I recently discovered a website simply titled Writing Exercises. Of it’s many prompt resources is one called Take Three Nouns.
The idea is that you take the three nouns randomly generated for you and work them together in any way that your mind can connect them. Essentially it’s a free writing exercise. There’s no plot or story to tell, but what comes out of it may lead to inspiration for other works or other parts of life. Who knows!
This one turned out a bit strange, but I guess that’s part of the magic of a writing prompt, you just never known where it’s going to end up at the end!
Let me know what you think, or if you have any suggestions let me know in the comments!
I chose to play today, and the three words I was given were Anxiety, Ice-cream and Shoes.
Going out for ice-cream was always something fun they liked to do as a family. It was a time when their children could eat their weight in sugar and the parents didn’t feel bad for it, because they were making memories. There was no one judging them for loading their kids up with sugar, because they were good parents for spending time with their kids.
No one was judging the parents for the way the kids smeared ice-cream and chocolate sauce over their shirts, because clothes can be washed at the end of the day. There was not one whisper about how ratty their children’s shoes were, because it didn’t matter what was on their feet as long as they were smiling.
Not one person was watching the parents, who watched their kids with both amazement and anxiety. It had not been more than a week since they had their one child returned to them. He had gone missing in the blink of an eye, there one moment and gone the next. They had searched high and low, for weeks without results. After months had passed they had begun to lose hope for ever finding their oldest child. When their son’s birthday had come, they celebrated and sang happy birthday to a small cake with tears in their eyes. Their Christmas tree went up, and watched over gifts for their son long into January before they reluctantly put it away. When they were without any hope, they watched their youngest graduate from kindergarten with tears in their eyes.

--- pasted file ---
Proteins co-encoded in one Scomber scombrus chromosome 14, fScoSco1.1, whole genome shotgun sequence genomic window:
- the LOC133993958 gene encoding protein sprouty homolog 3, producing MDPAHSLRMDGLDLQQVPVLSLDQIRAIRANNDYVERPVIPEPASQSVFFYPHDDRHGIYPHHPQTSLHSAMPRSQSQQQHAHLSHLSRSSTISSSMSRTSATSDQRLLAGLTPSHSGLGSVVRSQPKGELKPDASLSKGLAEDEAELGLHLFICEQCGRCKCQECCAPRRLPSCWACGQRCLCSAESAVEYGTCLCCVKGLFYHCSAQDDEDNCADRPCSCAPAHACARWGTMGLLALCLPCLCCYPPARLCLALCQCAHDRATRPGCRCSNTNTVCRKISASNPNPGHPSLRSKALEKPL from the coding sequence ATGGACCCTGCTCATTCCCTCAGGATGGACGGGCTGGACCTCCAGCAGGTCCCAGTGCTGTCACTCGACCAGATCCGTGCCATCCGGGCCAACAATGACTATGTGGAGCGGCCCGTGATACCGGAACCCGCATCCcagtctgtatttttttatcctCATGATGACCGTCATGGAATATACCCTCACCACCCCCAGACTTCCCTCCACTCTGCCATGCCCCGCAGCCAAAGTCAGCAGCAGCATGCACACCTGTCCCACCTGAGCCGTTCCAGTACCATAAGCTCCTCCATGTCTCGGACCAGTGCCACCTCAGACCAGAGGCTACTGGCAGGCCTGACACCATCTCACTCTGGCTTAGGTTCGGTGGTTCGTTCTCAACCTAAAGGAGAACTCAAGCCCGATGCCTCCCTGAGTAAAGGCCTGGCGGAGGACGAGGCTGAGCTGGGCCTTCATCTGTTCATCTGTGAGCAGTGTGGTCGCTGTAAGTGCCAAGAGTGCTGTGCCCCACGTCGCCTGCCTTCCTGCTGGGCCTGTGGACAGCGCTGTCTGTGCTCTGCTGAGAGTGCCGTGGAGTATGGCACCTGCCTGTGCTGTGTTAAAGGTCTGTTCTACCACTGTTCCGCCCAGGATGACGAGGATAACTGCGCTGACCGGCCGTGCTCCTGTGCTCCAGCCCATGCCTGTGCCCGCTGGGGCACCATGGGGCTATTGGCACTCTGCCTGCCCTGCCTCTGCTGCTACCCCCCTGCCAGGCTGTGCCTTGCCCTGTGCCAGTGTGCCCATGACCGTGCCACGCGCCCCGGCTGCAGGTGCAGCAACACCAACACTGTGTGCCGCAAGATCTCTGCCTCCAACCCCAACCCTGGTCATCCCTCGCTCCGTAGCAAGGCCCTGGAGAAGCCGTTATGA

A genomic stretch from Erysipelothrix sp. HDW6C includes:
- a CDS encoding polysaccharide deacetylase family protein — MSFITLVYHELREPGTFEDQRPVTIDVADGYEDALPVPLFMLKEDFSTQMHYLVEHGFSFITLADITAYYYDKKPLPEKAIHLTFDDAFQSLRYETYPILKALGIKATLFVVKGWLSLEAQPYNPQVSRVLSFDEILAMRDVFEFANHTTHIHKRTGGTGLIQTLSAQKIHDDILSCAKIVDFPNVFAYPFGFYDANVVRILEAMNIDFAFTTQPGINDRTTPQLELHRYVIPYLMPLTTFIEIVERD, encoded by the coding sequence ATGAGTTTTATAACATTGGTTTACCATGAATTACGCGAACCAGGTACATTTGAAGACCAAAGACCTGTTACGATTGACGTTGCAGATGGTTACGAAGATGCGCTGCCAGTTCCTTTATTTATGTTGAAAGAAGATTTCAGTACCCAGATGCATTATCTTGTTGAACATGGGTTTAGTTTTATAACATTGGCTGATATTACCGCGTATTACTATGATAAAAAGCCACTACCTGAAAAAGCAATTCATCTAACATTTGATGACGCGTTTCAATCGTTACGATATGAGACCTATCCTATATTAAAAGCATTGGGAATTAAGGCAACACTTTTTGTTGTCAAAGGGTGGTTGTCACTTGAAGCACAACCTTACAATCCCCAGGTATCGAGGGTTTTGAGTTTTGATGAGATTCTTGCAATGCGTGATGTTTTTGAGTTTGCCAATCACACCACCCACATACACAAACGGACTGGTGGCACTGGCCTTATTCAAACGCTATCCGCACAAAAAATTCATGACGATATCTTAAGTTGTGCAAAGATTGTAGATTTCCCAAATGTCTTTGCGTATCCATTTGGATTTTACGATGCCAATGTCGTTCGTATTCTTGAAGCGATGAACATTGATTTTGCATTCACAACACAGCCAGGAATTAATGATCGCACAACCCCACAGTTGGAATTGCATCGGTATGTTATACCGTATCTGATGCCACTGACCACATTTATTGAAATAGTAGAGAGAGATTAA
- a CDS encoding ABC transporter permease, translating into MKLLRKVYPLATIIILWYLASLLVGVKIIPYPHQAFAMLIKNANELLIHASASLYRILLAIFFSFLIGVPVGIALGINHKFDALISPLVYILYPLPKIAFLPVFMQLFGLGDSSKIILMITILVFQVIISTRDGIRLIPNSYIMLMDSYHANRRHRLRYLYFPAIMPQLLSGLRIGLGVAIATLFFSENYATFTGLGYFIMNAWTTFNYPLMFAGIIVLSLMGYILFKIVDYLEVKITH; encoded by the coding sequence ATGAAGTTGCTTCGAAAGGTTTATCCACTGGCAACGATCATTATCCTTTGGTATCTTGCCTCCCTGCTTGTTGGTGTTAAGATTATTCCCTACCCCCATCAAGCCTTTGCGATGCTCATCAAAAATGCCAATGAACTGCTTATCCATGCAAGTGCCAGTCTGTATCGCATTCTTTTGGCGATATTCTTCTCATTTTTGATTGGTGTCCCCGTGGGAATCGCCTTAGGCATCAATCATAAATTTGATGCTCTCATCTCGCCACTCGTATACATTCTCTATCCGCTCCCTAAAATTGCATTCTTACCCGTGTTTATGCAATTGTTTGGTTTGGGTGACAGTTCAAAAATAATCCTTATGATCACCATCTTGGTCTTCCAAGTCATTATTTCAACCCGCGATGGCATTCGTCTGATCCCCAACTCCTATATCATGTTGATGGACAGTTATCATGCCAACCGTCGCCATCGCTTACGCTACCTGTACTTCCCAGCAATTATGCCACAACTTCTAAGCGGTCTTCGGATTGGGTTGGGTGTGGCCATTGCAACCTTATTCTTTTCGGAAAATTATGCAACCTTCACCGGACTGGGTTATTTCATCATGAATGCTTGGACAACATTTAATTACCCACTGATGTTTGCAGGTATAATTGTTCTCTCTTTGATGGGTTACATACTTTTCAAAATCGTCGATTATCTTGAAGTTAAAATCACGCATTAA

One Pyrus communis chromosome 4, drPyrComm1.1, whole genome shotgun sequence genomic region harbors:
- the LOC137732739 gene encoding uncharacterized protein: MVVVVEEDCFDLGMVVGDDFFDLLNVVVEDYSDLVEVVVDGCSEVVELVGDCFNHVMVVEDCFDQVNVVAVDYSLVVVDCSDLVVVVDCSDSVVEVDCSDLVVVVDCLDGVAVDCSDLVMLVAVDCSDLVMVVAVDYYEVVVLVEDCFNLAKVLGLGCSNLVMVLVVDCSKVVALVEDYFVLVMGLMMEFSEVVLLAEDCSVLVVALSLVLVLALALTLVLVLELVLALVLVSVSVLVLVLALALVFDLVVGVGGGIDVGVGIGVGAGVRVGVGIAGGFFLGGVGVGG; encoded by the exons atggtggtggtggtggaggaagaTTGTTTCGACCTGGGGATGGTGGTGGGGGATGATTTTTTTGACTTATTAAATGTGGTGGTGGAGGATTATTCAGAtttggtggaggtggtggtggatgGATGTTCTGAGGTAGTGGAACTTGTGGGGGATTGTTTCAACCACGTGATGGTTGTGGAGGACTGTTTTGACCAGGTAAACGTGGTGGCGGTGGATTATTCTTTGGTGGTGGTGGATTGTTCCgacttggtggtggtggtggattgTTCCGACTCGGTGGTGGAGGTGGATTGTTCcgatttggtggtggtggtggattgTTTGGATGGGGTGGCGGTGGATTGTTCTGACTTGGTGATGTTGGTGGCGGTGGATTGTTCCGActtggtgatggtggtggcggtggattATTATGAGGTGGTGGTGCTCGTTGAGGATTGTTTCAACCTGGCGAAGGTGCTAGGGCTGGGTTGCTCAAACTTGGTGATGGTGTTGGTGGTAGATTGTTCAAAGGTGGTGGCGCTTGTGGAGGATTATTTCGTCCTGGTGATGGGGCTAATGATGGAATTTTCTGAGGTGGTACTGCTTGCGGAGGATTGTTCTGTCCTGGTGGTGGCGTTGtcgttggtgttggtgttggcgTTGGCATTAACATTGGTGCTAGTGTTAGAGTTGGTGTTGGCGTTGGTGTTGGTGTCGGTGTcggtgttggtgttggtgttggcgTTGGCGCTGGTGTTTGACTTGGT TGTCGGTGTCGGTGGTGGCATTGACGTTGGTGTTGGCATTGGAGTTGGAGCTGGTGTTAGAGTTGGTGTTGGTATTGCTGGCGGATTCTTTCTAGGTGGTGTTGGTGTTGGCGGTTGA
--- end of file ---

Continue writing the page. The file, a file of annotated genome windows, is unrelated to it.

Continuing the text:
One morning came, over a year after they finally lost hope, and everything changed. It all began with a single phone call, during pancakes and a song. Their first grader sat with syrup smeared from ear to ear, and even a little in her hair, when their faces fell. The phone presses hard between then, it was clear to see that things were not good.
In the afternoon they were brought together with a police officer, waiting and hoping and silently praying for an end to their suffering. When they looked through the one way glass at a little boy, he was quietly eating a bowl of ice-cream at a table in an otherwise empty room. The parents instantly teared up, hugging each other tight.
Later that night, they went out together as a family for the first time in a long time. They had ice-cream, bought the most popular new shoes for both of their children and even their favorite toys. No one needed to know the deep anxiety between them, the fear that maybe one day one of their children could be taken right from under their noses again.
Maybe it would never happen again, maybe there would be a close call or two, but they will always be watchful. They will always be thankful to have their children and be together as a family.